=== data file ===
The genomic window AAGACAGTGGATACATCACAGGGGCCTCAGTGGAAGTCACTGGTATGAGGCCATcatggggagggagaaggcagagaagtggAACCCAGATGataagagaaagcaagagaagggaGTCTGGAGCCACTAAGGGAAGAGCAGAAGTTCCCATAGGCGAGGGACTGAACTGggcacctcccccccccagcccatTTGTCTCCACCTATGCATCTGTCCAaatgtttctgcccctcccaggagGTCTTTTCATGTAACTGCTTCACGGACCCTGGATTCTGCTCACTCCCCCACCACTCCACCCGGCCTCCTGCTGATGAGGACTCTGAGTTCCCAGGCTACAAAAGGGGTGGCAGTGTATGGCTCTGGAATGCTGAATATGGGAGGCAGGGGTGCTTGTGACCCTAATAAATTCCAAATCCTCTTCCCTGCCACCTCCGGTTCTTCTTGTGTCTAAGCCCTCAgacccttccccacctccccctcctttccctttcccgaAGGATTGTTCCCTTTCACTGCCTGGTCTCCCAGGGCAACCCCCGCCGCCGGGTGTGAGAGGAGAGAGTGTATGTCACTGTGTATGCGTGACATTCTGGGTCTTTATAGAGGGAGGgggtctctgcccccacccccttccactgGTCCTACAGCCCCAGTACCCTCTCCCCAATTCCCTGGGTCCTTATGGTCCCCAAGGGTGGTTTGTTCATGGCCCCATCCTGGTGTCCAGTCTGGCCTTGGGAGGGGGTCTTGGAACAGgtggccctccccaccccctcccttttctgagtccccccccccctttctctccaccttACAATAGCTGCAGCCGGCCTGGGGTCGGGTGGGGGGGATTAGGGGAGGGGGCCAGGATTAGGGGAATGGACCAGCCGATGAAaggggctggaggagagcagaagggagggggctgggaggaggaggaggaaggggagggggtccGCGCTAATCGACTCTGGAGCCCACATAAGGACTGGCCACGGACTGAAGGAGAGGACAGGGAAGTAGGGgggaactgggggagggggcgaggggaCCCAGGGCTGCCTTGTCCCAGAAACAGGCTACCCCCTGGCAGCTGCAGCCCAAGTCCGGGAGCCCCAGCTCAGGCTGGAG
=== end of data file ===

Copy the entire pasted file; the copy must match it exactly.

The genomic window AAGACAGTGGATACATCACAGGGGCCTCAGTGGAAGTCACTGGTATGAGGCCATcatggggagggagaaggcagagaagtggAACCCAGATGataagagaaagcaagagaagggaGTCTGGAGCCACTAAGGGAAGAGCAGAAGTTCCCATAGGCGAGGGACTGAACTGggcacctcccccccccagcccatTTGTCTCCACCTATGCATCTGTCCAaatgtttctgcccctcccaggagGTCTTTTCATGTAACTGCTTCACGGACCCTGGATTCTGCTCACTCCCCCACCACTCCACCCGGCCTCCTGCTGATGAGGACTCTGAGTTCCCAGGCTACAAAAGGGGTGGCAGTGTATGGCTCTGGAATGCTGAATATGGGAGGCAGGGGTGCTTGTGACCCTAATAAATTCCAAATCCTCTTCCCTGCCACCTCCGGTTCTTCTTGTGTCTAAGCCCTCAgacccttccccacctccccctcctttccctttcccgaAGGATTGTTCCCTTTCACTGCCTGGTCTCCCAGGGCAACCCCCGCCGCCGGGTGTGAGAGGAGAGAGTGTATGTCACTGTGTATGCGTGACATTCTGGGTCTTTATAGAGGGAGGgggtctctgcccccacccccttccactgGTCCTACAGCCCCAGTACCCTCTCCCCAATTCCCTGGGTCCTTATGGTCCCCAAGGGTGGTTTGTTCATGGCCCCATCCTGGTGTCCAGTCTGGCCTTGGGAGGGGGTCTTGGAACAGgtggccctccccaccccctcccttttctgagtccccccccccctttctctccaccttACAATAGCTGCAGCCGGCCTGGGGTCGGGTGGGGGGGATTAGGGGAGGGGGCCAGGATTAGGGGAATGGACCAGCCGATGAAaggggctggaggagagcagaagggagggggctgggaggaggaggaggaaggggagggggtccGCGCTAATCGACTCTGGAGCCCACATAAGGACTGGCCACGGACTGAAGGAGAGGACAGGGAAGTAGGGgggaactgggggagggggcgaggggaCCCAGGGCTGCCTTGTCCCAGAAACAGGCTACCCCCTGGCAGCTGCAGCCCAAGTCCGGGAGCCCCAGCTCAGGCTGGAG